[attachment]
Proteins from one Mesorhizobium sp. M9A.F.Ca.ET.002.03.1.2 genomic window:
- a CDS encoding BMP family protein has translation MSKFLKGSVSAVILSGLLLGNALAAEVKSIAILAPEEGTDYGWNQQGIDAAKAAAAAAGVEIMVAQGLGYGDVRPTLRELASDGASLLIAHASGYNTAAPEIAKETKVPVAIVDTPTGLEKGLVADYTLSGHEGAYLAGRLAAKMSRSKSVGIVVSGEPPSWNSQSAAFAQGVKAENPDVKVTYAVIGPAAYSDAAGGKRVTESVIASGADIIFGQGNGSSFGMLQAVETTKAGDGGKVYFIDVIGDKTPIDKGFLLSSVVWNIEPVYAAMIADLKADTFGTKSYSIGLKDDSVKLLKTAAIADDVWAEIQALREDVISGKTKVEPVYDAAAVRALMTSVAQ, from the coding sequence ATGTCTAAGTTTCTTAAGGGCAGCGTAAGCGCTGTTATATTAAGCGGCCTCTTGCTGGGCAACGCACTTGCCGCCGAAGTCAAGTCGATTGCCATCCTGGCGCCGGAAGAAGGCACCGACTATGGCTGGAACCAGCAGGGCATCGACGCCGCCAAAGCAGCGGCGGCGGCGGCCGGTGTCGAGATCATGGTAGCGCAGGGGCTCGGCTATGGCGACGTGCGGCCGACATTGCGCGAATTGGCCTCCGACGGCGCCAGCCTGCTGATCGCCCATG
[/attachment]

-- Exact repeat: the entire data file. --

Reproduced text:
Proteins from one Mesorhizobium sp. M9A.F.Ca.ET.002.03.1.2 genomic window:
- a CDS encoding BMP family protein has translation MSKFLKGSVSAVILSGLLLGNALAAEVKSIAILAPEEGTDYGWNQQGIDAAKAAAAAAGVEIMVAQGLGYGDVRPTLRELASDGASLLIAHASGYNTAAPEIAKETKVPVAIVDTPTGLEKGLVADYTLSGHEGAYLAGRLAAKMSRSKSVGIVVSGEPPSWNSQSAAFAQGVKAENPDVKVTYAVIGPAAYSDAAGGKRVTESVIASGADIIFGQGNGSSFGMLQAVETTKAGDGGKVYFIDVIGDKTPIDKGFLLSSVVWNIEPVYAAMIADLKADTFGTKSYSIGLKDDSVKLLKTAAIADDVWAEIQALREDVISGKTKVEPVYDAAAVRALMTSVAQ, from the coding sequence ATGTCTAAGTTTCTTAAGGGCAGCGTAAGCGCTGTTATATTAAGCGGCCTCTTGCTGGGCAACGCACTTGCCGCCGAAGTCAAGTCGATTGCCATCCTGGCGCCGGAAGAAGGCACCGACTATGGCTGGAACCAGCAGGGCATCGACGCCGCCAAAGCAGCGGCGGCGGCGGCCGGTGTCGAGATCATGGTAGCGCAGGGGCTCGGCTATGGCGACGTGCGGCCGACATTGCGCGAATTGGCCTCCGACGGCGCCAGCCTGCTGATCGCCCATG